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Old 9th June 2019
  #24
Gear Maniac
 

Quote:
Originally Posted by smccarthy945 View Post
First off I want to say that I love producing music and recording. However, lately I feel like what's the point anymore. If you look on Youtube, music videos get the lowest engagement compared to lame videos like talk shows, top 10 lists, and animal videos. The average music video gets $16k views. Only a small top tier group of artists get millions of views.

I see Hip Hop groups putting out amazing music with incredible videos getting 10k views. Music sales are all but dead and streaming pays next to nothing anymore. People don't seem to appreciate music - especially the younger generations. Everyone who has a laptop thinks they can make amazing beats. Everyone thinks they can rap but the truth is only a small elite can actually do it at a top tier level.

I love making music just to do it but I also do it to see some feedback and appreciation for all your efforts. Musicians like interacting with others and watching what they create have an impact. Now, even albums like Pete Rock's SP1200 album is all but ignored except for a small select few.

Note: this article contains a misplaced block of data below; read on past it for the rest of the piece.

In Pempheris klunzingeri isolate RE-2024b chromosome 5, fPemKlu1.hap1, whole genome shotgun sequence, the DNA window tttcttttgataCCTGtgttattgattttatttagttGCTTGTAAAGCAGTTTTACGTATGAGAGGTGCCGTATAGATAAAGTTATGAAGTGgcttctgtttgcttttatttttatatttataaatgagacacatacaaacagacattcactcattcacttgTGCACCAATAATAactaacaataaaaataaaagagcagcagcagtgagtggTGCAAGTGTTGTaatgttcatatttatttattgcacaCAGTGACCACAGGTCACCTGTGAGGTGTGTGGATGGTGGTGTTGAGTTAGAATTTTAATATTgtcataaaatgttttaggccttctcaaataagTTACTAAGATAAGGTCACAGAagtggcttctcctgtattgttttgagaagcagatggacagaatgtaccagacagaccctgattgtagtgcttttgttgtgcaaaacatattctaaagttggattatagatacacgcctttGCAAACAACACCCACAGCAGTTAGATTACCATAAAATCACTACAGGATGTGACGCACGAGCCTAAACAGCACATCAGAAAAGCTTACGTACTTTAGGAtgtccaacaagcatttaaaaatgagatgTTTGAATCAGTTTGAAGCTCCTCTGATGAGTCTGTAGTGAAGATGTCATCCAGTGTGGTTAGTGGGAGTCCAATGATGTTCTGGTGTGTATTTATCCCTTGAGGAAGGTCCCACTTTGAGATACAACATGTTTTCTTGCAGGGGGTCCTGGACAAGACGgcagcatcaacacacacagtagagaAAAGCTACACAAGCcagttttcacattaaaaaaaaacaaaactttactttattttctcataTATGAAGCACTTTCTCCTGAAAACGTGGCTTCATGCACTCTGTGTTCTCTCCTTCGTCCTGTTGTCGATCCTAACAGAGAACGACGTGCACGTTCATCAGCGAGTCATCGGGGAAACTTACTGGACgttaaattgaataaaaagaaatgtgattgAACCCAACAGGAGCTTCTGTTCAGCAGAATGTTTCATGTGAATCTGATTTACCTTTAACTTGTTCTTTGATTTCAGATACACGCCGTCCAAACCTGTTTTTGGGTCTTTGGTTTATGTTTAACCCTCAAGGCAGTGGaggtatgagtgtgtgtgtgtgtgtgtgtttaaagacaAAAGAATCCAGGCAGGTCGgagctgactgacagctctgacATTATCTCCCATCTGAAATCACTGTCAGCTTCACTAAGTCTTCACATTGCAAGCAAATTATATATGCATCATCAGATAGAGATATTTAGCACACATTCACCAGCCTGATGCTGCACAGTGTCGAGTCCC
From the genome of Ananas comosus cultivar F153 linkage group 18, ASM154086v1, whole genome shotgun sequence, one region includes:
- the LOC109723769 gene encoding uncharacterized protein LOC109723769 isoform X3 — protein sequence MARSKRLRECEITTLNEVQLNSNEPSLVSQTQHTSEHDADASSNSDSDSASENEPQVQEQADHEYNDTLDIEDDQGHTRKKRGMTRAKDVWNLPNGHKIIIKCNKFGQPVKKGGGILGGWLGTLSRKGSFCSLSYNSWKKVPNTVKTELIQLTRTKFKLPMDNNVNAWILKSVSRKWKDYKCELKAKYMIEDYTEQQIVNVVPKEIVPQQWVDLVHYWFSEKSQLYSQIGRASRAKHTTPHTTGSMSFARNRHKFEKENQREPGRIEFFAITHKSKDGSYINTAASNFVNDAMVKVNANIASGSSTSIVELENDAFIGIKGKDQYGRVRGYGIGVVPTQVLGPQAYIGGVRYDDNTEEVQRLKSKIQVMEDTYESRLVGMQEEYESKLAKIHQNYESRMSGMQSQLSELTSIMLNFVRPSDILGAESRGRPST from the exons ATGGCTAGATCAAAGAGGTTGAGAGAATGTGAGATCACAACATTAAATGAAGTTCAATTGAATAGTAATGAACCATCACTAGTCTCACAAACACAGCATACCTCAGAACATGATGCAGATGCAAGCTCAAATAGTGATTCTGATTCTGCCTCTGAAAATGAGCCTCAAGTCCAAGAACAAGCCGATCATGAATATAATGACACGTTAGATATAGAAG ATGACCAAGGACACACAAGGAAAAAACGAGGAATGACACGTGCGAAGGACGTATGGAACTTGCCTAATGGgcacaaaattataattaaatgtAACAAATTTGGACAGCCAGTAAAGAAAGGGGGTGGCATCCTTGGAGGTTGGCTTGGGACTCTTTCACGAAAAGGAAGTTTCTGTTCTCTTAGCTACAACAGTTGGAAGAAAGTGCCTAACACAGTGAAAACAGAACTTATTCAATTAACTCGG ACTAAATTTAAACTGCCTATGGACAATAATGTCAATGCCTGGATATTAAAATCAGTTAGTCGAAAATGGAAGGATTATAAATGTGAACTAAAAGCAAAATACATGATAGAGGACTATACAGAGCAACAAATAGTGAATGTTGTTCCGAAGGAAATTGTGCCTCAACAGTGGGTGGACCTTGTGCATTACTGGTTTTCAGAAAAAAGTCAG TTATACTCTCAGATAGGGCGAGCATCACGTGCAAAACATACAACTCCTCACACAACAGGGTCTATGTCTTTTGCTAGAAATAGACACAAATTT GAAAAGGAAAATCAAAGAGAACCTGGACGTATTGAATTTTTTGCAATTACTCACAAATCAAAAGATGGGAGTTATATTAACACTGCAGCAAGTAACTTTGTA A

So I ask - what is the point anymore if people don't care, people barely listen (even to well known groups - IE. Erick Sermon's latest album), and devote their time to other things outside of music.

Yes, you can make your own music and do it for your own ego but I enjoy doing it so people get enjoyment out of it and like seeing the interaction. If some of the best artists can't even demand attention, why bother anymore?
People still are listening to music online though. I seen videos with 1 billion views. Granted it was a pop song but that shows you it can be done.


Hip hop was heavily promoted by the big music executives in the 2000s, probably due to lower budgets of producing an album.

This decade though EDM seems to have a bigger presence.


The point though if you truly like your music, nobody else needs to like it. I read an article about 20 years ago about making hip hop beats and it pretty much stated you need to have a love for the craft to succeed in the long term. 20 years later that statement makes a whole lotta more sense now than back then. Love is what keeps you up late at night finalizing a track. Love keeps you in the fight in your worst of times. I seen too many people give up only to realize they might not have really had the true love of the art.

Keep at it do what you love, if you love it, dont give a **** what anyone else think or feel.


Chances are what you love somebody else loves. Sometimes it is better to have a smaller consistent fan base than a short term huge wave of fans. The bigger you get the harder you fall.